KIRSTEN PIEROTH ( 1970, Offenbach am Main) lives and works in Berlin. In her work, Pieroth uses everyday objects, situations and activities, isolates them from their original settings and inserts them into a different context. This transfer causes an irritation in the interpretation of perception: individual things, which we usually identify according to their form, function, or use, no longer offer this habitual perspective ascribed to them, but instead refer to multiplied readings, strange systems of reference, and absurd chains of association.

ATSUKO TANAKA (1932, Osaka) was a key artist of the Japanese avant-garde movement Gutai. In the 1950s and 60s, this artistic association appeared as an assembly of abstract painters who used new supports and materials for their creations. Among other works, Tanaka produced a series of costumes for the Gutai group’s theatrical performances, including the Denkifuku dress [Electric garment] in 1956, made from electric light bulbs and flashing light tubes, which she wore to the opening of the second Gutai exhibition. This piece represents one of the first examples of the use of electricity in art, and the preparatory diagrams for her light garments foreshadowed a pictorial approach in which the electric circuit and lights were replaced by coloured circles and lines, evolving towards geometric abstraction.

Housed in an industrial building and telephone exchange dating from 1923, the HOUWELING TELECOMMUSEUM is a unique museum in the north of Rotterdam that manages, conserves and above all shows, hears and smells the history of PTT—the Dutch state company responsible for the post, telegraphy and telephony—and KPN—the current-day supplier of telecommunications to the Netherlands. The museum spans the history of telecommunications from 1880 to 2010 and is run by twenty-five enthusiastic and committed volunteers—all former PTT and KPN employees.


This exhibition came to be thanks to Arnold Abels, Frank Muller and all the volunteers at the Houweling Telecommuseum; EMST, Athens; Fondazione Mudima, Milan; Gary van Niks; Nieuwe Instituut, Rotterdam; and Radio Athènes, Athens. It was made possible with the support of the Mondriaan Fonds and Gemeente Rotterdam.

Olga Micińska’s work was made with help of Maria Ostaszewska-Cichocka and Sophia Simensk. The sound editing of Pelumi Adejumo’s work was done in collaboration with Ari van Vliet Lieke and was voiced by Lieke Tijink and tèmítáyọ̀.

Listening in

My mother, who was otherwise busy working and taking care of three kids, spent hours on the phone some weekends catching up with an old friend. This was the early 1990s so she used the landline in our house: a recently upgraded cordless handset kept in the kitchen. I used to stay nearby, out of sight but within earshot, so I could listen in. It seemed like the phone transformed my mother into a different sort of person, one with concerns, desires, and inside jokes that predated me and extended beyond our family life. Her telephone talk with other women felt conspiratorial and beyond the grasps of me and my sisters, who wanted all her attention and labour, but couldn’t have it for those precious hours she carved out to talk on the phone. My mother busied herself with other, mindless things during the call: cleaning the kitchen, starting on dinner, whatever. But her focus was always with this small group of women she kept in touch with by telephone. The phone made her more than my mother: a woman with a past and present network I could eavesdrop on but didn’t totally understand.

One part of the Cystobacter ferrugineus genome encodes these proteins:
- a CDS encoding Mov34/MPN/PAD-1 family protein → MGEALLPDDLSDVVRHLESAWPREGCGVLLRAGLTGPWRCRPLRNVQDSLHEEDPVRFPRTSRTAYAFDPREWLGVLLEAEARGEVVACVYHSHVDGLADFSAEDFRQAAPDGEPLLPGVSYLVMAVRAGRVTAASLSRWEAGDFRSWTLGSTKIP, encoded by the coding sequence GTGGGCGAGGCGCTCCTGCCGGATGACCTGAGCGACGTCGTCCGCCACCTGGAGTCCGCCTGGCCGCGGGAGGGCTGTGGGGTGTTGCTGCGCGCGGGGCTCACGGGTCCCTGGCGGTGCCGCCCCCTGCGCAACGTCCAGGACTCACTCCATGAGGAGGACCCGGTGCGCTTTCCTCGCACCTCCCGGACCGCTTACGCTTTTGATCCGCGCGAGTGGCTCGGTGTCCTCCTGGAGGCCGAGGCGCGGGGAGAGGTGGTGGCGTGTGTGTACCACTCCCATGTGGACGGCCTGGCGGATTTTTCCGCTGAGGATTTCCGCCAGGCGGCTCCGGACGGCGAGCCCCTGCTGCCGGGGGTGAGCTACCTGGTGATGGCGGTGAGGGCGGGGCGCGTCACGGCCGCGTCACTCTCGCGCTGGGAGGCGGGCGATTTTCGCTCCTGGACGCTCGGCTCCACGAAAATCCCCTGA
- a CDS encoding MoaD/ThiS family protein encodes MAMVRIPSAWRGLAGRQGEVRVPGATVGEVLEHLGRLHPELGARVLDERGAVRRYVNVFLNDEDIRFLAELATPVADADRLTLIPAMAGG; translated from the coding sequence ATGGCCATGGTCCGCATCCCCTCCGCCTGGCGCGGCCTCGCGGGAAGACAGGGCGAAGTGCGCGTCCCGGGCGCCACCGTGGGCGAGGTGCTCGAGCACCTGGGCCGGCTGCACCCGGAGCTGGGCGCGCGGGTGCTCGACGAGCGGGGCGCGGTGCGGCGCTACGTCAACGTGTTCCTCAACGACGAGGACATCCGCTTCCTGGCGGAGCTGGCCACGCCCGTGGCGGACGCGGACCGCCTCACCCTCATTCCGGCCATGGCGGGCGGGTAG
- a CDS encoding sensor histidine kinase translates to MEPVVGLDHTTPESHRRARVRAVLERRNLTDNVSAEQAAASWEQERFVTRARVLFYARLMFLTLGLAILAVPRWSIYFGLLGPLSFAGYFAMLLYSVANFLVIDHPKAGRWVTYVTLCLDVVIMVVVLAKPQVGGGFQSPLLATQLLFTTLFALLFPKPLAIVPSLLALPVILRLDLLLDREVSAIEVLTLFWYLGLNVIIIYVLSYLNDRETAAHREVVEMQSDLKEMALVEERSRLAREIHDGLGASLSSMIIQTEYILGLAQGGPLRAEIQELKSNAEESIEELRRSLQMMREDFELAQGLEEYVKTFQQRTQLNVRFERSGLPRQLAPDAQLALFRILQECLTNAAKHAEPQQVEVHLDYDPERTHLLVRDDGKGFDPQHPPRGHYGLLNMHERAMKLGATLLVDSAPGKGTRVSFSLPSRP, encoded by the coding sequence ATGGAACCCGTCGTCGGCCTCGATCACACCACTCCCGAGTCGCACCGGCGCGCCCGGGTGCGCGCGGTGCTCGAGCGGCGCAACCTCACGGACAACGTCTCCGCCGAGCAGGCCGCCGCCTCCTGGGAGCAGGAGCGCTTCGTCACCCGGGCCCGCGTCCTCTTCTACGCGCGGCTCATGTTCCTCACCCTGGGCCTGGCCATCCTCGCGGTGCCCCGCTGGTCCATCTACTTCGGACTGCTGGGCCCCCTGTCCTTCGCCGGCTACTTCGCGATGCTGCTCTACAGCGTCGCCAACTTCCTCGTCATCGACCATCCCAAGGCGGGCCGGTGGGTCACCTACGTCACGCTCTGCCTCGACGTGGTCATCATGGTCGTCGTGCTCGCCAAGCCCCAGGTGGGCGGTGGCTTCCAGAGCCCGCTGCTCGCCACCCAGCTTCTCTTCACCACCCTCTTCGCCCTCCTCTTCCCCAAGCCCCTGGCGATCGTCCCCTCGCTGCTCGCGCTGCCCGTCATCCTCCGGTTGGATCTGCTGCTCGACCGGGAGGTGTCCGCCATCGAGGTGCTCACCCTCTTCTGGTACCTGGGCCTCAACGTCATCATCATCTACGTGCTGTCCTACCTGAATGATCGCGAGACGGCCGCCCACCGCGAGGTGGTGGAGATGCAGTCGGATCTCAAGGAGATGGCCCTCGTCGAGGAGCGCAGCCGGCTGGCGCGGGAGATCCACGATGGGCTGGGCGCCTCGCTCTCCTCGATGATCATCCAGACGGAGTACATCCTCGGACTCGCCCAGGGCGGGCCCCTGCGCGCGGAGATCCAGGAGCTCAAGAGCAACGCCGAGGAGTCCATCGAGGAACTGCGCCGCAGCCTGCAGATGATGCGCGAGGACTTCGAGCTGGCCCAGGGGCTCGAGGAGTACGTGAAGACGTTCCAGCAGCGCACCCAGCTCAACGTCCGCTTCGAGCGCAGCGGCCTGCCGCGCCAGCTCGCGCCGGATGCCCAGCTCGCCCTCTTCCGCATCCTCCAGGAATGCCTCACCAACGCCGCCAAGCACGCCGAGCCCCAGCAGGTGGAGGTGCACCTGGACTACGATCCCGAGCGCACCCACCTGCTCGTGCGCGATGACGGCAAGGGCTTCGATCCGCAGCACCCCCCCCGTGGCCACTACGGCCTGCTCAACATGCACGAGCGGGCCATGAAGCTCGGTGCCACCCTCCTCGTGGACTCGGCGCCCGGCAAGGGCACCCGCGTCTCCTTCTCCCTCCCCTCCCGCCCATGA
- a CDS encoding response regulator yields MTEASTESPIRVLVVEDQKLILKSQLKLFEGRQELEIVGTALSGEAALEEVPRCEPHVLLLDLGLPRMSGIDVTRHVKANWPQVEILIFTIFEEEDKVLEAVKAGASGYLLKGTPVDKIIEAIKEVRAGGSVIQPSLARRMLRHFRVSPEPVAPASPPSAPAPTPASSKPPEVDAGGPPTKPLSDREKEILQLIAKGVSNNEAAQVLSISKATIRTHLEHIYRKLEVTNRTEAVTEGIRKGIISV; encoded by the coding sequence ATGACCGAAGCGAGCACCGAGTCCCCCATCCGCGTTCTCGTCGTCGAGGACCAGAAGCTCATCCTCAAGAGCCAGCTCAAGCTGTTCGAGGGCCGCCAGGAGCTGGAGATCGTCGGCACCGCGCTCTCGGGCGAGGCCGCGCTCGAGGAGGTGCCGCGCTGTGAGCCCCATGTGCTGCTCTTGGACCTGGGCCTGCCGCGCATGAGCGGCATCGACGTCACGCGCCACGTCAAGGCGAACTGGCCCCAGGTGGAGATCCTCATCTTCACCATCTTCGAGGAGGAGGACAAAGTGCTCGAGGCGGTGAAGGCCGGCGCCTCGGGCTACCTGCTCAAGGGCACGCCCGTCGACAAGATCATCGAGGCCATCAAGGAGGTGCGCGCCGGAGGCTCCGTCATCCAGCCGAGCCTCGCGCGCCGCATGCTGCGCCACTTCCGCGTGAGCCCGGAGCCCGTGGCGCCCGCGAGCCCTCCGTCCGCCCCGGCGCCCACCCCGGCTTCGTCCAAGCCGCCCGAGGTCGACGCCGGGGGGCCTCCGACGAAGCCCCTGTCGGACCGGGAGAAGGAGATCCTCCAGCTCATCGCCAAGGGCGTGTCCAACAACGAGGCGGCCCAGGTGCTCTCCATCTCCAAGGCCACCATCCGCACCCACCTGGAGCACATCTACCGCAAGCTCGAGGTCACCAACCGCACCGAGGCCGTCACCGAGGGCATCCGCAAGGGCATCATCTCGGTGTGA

As a technology that connects people over a distance, voice-to-voice, from one semi-private, domestic space to another, the telephone has long offered stealthy ways for women to episodically escape the social hierarchies defining their lives. Feminist media studies scholar Lana Rakow writes, ‘If we are genuinely interested in learning how gender differences are carried out in and through communication technologies, clearly we must investigate the uses of the telephone. Also, even more than other technologies, the telephone must be examined in relationship to the network of people it holds together.’ [1] The telephone’s influence on drawing networks of women together extends beyond the individual in her home, to how telephone talk organizes labor and outreach.